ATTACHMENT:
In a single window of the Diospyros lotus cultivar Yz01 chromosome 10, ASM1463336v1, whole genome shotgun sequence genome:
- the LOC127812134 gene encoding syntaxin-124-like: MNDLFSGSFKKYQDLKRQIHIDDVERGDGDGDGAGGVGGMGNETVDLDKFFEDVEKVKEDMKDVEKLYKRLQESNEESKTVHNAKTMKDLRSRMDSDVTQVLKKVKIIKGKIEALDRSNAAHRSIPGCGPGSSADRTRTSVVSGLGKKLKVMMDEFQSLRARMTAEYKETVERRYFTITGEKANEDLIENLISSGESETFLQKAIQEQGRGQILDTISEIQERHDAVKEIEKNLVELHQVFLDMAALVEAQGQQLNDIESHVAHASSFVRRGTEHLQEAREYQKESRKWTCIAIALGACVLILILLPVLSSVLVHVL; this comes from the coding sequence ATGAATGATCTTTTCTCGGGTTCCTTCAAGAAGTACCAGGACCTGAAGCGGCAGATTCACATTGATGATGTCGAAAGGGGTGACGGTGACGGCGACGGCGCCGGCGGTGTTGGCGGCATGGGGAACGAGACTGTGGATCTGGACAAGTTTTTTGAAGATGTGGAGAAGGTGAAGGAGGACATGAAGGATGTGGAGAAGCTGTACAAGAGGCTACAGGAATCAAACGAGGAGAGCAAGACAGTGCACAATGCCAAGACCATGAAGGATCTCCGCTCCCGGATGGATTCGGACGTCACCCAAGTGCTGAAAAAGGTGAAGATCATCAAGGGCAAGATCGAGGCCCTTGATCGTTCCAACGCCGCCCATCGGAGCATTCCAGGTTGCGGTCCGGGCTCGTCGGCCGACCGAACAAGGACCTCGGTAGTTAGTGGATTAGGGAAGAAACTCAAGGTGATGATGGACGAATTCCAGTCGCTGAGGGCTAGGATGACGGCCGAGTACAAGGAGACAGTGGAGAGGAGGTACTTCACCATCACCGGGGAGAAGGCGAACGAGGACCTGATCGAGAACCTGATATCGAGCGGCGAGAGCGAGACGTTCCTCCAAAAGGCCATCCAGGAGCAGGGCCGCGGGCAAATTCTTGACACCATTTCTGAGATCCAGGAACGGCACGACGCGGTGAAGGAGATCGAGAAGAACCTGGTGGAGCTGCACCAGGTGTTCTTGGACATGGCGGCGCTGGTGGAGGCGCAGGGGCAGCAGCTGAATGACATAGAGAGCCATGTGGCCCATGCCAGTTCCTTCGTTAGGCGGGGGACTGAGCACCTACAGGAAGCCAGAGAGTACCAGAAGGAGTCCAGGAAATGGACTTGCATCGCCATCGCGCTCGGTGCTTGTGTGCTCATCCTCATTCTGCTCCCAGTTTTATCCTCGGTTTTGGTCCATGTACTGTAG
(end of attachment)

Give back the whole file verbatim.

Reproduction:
In a single window of the Diospyros lotus cultivar Yz01 chromosome 10, ASM1463336v1, whole genome shotgun sequence genome:
- the LOC127812134 gene encoding syntaxin-124-like: MNDLFSGSFKKYQDLKRQIHIDDVERGDGDGDGAGGVGGMGNETVDLDKFFEDVEKVKEDMKDVEKLYKRLQESNEESKTVHNAKTMKDLRSRMDSDVTQVLKKVKIIKGKIEALDRSNAAHRSIPGCGPGSSADRTRTSVVSGLGKKLKVMMDEFQSLRARMTAEYKETVERRYFTITGEKANEDLIENLISSGESETFLQKAIQEQGRGQILDTISEIQERHDAVKEIEKNLVELHQVFLDMAALVEAQGQQLNDIESHVAHASSFVRRGTEHLQEAREYQKESRKWTCIAIALGACVLILILLPVLSSVLVHVL; this comes from the coding sequence ATGAATGATCTTTTCTCGGGTTCCTTCAAGAAGTACCAGGACCTGAAGCGGCAGATTCACATTGATGATGTCGAAAGGGGTGACGGTGACGGCGACGGCGCCGGCGGTGTTGGCGGCATGGGGAACGAGACTGTGGATCTGGACAAGTTTTTTGAAGATGTGGAGAAGGTGAAGGAGGACATGAAGGATGTGGAGAAGCTGTACAAGAGGCTACAGGAATCAAACGAGGAGAGCAAGACAGTGCACAATGCCAAGACCATGAAGGATCTCCGCTCCCGGATGGATTCGGACGTCACCCAAGTGCTGAAAAAGGTGAAGATCATCAAGGGCAAGATCGAGGCCCTTGATCGTTCCAACGCCGCCCATCGGAGCATTCCAGGTTGCGGTCCGGGCTCGTCGGCCGACCGAACAAGGACCTCGGTAGTTAGTGGATTAGGGAAGAAACTCAAGGTGATGATGGACGAATTCCAGTCGCTGAGGGCTAGGATGACGGCCGAGTACAAGGAGACAGTGGAGAGGAGGTACTTCACCATCACCGGGGAGAAGGCGAACGAGGACCTGATCGAGAACCTGATATCGAGCGGCGAGAGCGAGACGTTCCTCCAAAAGGCCATCCAGGAGCAGGGCCGCGGGCAAATTCTTGACACCATTTCTGAGATCCAGGAACGGCACGACGCGGTGAAGGAGATCGAGAAGAACCTGGTGGAGCTGCACCAGGTGTTCTTGGACATGGCGGCGCTGGTGGAGGCGCAGGGGCAGCAGCTGAATGACATAGAGAGCCATGTGGCCCATGCCAGTTCCTTCGTTAGGCGGGGGACTGAGCACCTACAGGAAGCCAGAGAGTACCAGAAGGAGTCCAGGAAATGGACTTGCATCGCCATCGCGCTCGGTGCTTGTGTGCTCATCCTCATTCTGCTCCCAGTTTTATCCTCGGTTTTGGTCCATGTACTGTAG